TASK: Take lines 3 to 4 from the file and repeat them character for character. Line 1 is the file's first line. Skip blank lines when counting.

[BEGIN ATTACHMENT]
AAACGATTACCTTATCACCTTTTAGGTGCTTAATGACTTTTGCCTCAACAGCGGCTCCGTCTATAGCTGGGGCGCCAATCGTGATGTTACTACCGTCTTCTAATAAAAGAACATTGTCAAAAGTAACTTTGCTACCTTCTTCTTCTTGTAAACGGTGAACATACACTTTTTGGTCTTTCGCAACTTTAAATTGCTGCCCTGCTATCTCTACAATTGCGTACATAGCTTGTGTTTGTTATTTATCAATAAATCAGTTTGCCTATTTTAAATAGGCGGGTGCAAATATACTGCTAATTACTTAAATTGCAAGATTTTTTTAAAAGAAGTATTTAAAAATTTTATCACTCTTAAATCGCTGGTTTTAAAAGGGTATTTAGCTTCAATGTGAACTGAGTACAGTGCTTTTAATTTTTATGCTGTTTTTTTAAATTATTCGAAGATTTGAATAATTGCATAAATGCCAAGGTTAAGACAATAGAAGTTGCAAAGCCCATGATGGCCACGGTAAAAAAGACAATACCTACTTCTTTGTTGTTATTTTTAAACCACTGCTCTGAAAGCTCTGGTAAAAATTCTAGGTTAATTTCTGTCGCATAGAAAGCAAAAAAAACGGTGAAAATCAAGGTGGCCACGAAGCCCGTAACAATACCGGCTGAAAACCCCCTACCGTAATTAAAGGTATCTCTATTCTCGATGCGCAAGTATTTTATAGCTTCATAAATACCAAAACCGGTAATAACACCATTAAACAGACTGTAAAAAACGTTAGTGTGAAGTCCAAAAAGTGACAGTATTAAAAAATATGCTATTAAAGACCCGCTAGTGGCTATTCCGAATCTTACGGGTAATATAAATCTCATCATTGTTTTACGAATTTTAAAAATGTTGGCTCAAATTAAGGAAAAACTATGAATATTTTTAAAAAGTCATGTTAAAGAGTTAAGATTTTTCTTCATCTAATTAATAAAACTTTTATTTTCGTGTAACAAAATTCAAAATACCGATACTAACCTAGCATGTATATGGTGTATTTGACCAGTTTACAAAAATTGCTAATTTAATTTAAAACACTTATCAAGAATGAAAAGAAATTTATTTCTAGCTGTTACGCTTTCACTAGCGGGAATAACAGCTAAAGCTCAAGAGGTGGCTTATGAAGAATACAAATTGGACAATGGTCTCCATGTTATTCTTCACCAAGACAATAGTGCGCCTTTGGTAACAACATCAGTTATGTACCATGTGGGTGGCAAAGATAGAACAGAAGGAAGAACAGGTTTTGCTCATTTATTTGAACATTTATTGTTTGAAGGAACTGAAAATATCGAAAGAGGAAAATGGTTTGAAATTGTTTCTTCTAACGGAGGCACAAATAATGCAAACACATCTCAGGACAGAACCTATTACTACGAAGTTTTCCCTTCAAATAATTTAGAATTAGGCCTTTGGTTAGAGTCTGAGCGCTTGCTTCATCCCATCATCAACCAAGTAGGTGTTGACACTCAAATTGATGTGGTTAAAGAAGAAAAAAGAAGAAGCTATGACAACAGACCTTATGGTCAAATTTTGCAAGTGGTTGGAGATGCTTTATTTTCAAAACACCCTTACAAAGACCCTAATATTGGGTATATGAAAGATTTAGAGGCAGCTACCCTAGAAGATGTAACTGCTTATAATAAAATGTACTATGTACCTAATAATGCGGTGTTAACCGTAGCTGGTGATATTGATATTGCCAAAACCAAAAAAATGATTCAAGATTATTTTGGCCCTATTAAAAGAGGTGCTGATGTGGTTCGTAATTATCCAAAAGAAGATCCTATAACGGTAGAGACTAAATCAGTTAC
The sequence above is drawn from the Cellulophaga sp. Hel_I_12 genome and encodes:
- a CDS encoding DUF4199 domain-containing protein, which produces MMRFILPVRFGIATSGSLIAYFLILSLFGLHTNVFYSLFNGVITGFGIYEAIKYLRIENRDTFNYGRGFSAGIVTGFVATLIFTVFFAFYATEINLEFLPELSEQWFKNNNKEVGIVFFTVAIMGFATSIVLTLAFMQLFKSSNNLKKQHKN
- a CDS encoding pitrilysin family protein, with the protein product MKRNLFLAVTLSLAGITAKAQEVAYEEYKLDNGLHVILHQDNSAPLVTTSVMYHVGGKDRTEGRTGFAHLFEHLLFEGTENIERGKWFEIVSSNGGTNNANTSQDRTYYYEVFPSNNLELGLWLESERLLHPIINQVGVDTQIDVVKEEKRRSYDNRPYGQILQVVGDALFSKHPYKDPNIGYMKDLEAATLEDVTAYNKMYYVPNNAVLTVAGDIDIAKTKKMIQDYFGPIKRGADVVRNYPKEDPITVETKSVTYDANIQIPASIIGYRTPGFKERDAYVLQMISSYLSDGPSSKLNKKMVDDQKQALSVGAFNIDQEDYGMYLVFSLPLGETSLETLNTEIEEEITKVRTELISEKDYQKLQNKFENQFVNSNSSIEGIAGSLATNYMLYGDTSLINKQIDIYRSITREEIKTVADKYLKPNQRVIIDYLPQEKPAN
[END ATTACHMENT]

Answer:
- a CDS encoding DUF4199 domain-containing protein, which produces MMRFILPVRFGIATSGSLIAYFLILSLFGLHTNVFYSLFNGVITGFGIYEAIKYLRIENRDTFNYGRGFSAGIVTGFVATLIFTVFFAFYATEINLEFLPELSEQWFKNNNKEVGIVFFTVAIMGFATSIVLTLAFMQLFKSSNNLKKQHKN
- a CDS encoding pitrilysin family protein, with the protein product MKRNLFLAVTLSLAGITAKAQEVAYEEYKLDNGLHVILHQDNSAPLVTTSVMYHVGGKDRTEGRTGFAHLFEHLLFEGTENIERGKWFEIVSSNGGTNNANTSQDRTYYYEVFPSNNLELGLWLESERLLHPIINQVGVDTQIDVVKEEKRRSYDNRPYGQILQVVGDALFSKHPYKDPNIGYMKDLEAATLEDVTAYNKMYYVPNNAVLTVAGDIDIAKTKKMIQDYFGPIKRGADVVRNYPKEDPITVETKSVTYDANIQIPASIIGYRTPGFKERDAYVLQMISSYLSDGPSSKLNKKMVDDQKQALSVGAFNIDQEDYGMYLVFSLPLGETSLETLNTEIEEEITKVRTELISEKDYQKLQNKFENQFVNSNSSIEGIAGSLATNYMLYGDTSLINKQIDIYRSITREEIKTVADKYLKPNQRVIIDYLPQEKPAN